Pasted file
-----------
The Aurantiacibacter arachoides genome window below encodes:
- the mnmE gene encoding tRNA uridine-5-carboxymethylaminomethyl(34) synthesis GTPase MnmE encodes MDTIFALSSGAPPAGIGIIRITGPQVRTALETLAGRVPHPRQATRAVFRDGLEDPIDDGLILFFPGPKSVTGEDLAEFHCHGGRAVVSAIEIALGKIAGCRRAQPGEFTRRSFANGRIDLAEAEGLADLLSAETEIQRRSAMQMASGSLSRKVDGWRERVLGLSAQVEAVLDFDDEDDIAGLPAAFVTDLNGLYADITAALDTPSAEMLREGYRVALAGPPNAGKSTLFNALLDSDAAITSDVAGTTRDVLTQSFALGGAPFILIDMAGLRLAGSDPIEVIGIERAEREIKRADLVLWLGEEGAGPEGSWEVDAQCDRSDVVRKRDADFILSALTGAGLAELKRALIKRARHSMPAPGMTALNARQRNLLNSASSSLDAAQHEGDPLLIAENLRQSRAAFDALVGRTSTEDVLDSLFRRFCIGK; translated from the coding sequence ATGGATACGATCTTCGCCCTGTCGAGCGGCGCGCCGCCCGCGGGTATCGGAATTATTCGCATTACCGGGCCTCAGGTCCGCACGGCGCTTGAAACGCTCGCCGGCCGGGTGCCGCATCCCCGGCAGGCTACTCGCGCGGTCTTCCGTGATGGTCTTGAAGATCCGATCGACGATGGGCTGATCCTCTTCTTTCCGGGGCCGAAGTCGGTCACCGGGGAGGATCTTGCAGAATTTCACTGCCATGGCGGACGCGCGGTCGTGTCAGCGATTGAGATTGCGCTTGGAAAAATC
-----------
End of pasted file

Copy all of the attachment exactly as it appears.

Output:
The Aurantiacibacter arachoides genome window below encodes:
- the mnmE gene encoding tRNA uridine-5-carboxymethylaminomethyl(34) synthesis GTPase MnmE encodes MDTIFALSSGAPPAGIGIIRITGPQVRTALETLAGRVPHPRQATRAVFRDGLEDPIDDGLILFFPGPKSVTGEDLAEFHCHGGRAVVSAIEIALGKIAGCRRAQPGEFTRRSFANGRIDLAEAEGLADLLSAETEIQRRSAMQMASGSLSRKVDGWRERVLGLSAQVEAVLDFDDEDDIAGLPAAFVTDLNGLYADITAALDTPSAEMLREGYRVALAGPPNAGKSTLFNALLDSDAAITSDVAGTTRDVLTQSFALGGAPFILIDMAGLRLAGSDPIEVIGIERAEREIKRADLVLWLGEEGAGPEGSWEVDAQCDRSDVVRKRDADFILSALTGAGLAELKRALIKRARHSMPAPGMTALNARQRNLLNSASSSLDAAQHEGDPLLIAENLRQSRAAFDALVGRTSTEDVLDSLFRRFCIGK; translated from the coding sequence ATGGATACGATCTTCGCCCTGTCGAGCGGCGCGCCGCCCGCGGGTATCGGAATTATTCGCATTACCGGGCCTCAGGTCCGCACGGCGCTTGAAACGCTCGCCGGCCGGGTGCCGCATCCCCGGCAGGCTACTCGCGCGGTCTTCCGTGATGGTCTTGAAGATCCGATCGACGATGGGCTGATCCTCTTCTTTCCGGGGCCGAAGTCGGTCACCGGGGAGGATCTTGCAGAATTTCACTGCCATGGCGGACGCGCGGTCGTGTCAGCGATTGAGATTGCGCTTGGAAAAATC